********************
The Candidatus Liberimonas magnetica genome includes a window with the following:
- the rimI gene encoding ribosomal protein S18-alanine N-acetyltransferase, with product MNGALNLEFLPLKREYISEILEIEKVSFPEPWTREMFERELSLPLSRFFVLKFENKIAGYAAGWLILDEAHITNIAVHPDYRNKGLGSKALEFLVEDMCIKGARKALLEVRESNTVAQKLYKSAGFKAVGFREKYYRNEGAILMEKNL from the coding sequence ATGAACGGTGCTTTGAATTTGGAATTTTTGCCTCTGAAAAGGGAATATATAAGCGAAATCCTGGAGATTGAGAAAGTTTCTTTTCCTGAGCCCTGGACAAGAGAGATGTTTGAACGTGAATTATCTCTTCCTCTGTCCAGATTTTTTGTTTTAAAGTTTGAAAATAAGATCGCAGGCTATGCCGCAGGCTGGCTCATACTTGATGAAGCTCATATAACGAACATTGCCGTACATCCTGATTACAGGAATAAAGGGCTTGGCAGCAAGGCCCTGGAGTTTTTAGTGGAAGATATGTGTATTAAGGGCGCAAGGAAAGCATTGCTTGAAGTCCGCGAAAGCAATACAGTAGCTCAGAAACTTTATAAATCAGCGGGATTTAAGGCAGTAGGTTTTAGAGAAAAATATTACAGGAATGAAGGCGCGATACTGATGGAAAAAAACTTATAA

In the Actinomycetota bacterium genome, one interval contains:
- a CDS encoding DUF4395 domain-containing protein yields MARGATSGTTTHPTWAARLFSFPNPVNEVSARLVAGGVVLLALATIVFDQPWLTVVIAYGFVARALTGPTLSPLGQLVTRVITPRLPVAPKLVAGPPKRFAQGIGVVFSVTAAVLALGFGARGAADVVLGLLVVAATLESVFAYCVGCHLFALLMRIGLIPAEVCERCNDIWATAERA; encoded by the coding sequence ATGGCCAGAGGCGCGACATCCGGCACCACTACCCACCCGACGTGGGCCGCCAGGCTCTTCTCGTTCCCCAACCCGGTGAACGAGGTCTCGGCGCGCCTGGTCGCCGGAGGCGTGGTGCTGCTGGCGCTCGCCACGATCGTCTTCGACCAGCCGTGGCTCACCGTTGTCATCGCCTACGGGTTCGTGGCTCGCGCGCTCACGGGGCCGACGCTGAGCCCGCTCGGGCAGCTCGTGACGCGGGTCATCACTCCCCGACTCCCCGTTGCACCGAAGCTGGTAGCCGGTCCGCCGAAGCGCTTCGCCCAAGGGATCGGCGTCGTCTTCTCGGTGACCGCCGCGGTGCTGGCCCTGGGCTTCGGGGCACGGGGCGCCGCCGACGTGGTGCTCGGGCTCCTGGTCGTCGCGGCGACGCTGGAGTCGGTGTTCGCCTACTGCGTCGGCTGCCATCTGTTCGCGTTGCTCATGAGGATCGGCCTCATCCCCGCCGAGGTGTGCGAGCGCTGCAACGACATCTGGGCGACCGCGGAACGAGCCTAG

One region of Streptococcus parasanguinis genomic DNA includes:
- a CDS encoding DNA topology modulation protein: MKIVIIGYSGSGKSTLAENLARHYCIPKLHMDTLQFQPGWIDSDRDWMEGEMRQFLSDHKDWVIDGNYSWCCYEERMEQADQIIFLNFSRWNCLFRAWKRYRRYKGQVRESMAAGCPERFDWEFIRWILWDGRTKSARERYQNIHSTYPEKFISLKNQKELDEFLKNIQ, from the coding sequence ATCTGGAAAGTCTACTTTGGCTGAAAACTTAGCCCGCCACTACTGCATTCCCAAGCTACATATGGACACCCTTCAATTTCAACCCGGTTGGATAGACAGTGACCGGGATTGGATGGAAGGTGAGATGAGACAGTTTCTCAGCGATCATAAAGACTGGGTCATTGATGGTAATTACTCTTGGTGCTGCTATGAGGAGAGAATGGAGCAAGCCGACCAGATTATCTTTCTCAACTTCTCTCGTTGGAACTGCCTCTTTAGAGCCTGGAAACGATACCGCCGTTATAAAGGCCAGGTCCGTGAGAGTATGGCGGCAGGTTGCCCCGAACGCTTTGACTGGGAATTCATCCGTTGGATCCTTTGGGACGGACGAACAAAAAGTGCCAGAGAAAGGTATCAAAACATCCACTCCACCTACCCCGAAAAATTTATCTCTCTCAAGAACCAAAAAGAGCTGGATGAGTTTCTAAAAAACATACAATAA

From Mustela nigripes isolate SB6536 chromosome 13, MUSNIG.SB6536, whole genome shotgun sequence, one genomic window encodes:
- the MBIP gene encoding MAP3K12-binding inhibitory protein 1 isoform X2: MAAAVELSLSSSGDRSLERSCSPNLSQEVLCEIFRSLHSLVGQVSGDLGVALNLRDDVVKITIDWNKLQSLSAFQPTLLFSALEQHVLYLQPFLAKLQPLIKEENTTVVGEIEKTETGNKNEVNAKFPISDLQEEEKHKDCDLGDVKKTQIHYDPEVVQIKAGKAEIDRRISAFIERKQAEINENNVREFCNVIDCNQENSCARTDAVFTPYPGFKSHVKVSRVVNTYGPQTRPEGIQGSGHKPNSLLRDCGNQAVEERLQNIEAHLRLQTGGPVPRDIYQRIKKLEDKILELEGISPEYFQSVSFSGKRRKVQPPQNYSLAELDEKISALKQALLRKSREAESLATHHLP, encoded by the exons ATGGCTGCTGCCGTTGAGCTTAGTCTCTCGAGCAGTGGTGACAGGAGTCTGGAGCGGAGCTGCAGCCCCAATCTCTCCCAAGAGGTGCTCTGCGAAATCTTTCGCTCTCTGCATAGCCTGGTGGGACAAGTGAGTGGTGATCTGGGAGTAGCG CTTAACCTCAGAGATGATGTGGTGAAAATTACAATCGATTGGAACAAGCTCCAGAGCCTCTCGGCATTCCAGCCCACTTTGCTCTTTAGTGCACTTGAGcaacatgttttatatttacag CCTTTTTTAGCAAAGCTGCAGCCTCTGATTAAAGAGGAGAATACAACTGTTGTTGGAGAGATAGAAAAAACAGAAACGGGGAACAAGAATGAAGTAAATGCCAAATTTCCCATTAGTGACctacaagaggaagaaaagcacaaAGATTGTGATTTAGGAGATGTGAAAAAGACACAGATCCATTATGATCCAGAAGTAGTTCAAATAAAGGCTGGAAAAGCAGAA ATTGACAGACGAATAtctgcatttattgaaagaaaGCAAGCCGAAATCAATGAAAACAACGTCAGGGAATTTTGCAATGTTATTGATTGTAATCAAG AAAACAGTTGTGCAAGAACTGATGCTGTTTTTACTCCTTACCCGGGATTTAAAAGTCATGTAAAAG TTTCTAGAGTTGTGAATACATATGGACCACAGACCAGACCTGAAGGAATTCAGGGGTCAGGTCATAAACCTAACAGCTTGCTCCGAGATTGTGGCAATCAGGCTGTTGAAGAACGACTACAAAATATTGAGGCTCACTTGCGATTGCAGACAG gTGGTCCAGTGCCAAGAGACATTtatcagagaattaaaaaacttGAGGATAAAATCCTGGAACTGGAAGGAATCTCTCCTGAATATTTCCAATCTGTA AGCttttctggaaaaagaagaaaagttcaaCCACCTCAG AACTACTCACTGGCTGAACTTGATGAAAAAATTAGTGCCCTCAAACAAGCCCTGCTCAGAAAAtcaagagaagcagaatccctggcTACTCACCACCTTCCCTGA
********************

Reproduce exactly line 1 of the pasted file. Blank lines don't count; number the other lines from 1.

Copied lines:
The Candidatus Liberimonas magnetica genome includes a window with the following: